Puyallup Tribe’s inaugural Car Show and Flea Market supported with fantastic turnout

Puyallup Tribe’s inaugural Car Show and Flea Market supported with fantastic turnout

By Hailey Palmer, Puyallup Tribal News

Muscle cars, classic trucks, cars decked out in chrome, a variety of vendors and more lined Firecracker Alley last weekend for the Puyallup Tribe’s inaugural Car Show and Flea Market on Saturday.

Car enthusiasts and vendors set up in the morning while clouds still filled the sky, but by early afternoon, the sun broke out and shined down on the hundreds of weekend revelers that came out for the event.

In addition to the cars, attendees were treated to a free photo booth, popcorn, cotton candy and rides on a mechanical bull.

Plenty of vendors were also on hand selling a variety of wares:  smoked salmon, sneakers, clothing, jewelry and more.

With fall now here, some regulars in the car show scene were excited to have the opportunity to get to show off their car maybe one last time before the weather takes a turn until spring.

One of those people was Cliff Holland, who has been attending and taking his cars out to shows since joining a car club after he retired in 2003. He brought his shiny, gold 1966 Oldsmobile Toronado, which he calls “Mr. T.”

“It’s just a chance to get our cars out on the road, and it’s like a big family,” Holland said.

Puyallup Tribal Councilman Fred Dillon showed off his black Ford Galaxie 500.  “To have the opportunity to show (the car) off and the opportunity to have our Tribe put on a show like this is truly awesome for me,” Dillon said. “All the different makes, models and how everyone puts their love and heart in it is pretty awesome.”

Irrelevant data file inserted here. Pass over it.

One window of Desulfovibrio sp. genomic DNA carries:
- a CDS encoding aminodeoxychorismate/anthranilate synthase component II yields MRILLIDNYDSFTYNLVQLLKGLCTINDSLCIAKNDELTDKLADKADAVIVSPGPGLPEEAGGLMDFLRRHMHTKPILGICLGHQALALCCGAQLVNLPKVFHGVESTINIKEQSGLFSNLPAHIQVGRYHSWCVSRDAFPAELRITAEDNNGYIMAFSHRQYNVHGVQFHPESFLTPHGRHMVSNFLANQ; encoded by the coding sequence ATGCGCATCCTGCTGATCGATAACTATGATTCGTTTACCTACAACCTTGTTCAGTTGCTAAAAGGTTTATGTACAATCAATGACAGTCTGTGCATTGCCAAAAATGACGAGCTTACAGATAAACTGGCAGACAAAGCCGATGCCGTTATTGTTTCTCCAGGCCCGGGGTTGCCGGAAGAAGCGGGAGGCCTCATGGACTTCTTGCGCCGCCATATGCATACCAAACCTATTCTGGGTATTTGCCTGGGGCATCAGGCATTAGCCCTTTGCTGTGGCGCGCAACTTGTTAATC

While most of the space was occupied by classic cars, some brought out their motorcycles, modern cars and even off-road vehicles.

Puyallup Tribal member Danyelle Satiacum put her vehicle on display while spreading the word about her new off-roading club, Medicine Creek Offroad.

“It’s to try and get more Native Americans out there wheeling, harvesting and paying attention to the woods out in Elbe and cleaning up the forest,” Satiacum said. “(We’re looking to) have fun and figure out how to move on from troubles you encounter on your trail.”
Satiacum was originally part of a different off-roading group, but realized she wanted to encourage more Tribal involvement in the sport.

“I needed more of the harvesting, stopping to berry pick, having stories and some tradition in it,” she said. “I would like to see a lot of our youth get back into this kind of stuff that’s not taught in schools.”

Throughout the morning and early afternoon, votes were cast by participants for 16 awards from categories that included Best in Show, Best Classic Truck, Best Paint and Best Rez Rider.

“A Rez Rider is our $200 car that’s been held together with duct tape and zip ties and gets us from one place to the other,” Puyallup Tribe Community Event Coordinator Chester Earl explained.

Before awards were handed out, members of Tribal Council took the stage to thank those in attendance.

Vice Chairwoman Sylvia Miller, Councilwoman Annette Bryan, Councilman James Rideout, Councilwoman Monica Milller and Councilman Dillon were present for the show.

Vice Chairwoman Miller said it was a great honor for the Tribe to be able to host the show on the property and touched on the symbolism of the event.

“The Puyallup Tribe has struggled,” she said. “We’ve had many pieces of our reservation taken away from us, and to be able to get this back and be able to do not only this – but the first project that ever happened on this land right here was our canoe journey,” Miller said. “That was our way of transportation, so to be able to show the next step of transportation – these old cars – it’s amazing to be able to do this.”

Earl said the Tribe wants to continue to use the property in ways for gatherings.  He said there will be food trucks on some weekends, flea markets and other smaller categorized car shows leading up to a larger show in the future.

“The Tribe is really wanting to use this property to be a place where the community abroad and Tribal members can come together and enjoy time like this,” Earl said. “In the future we plan to do more.”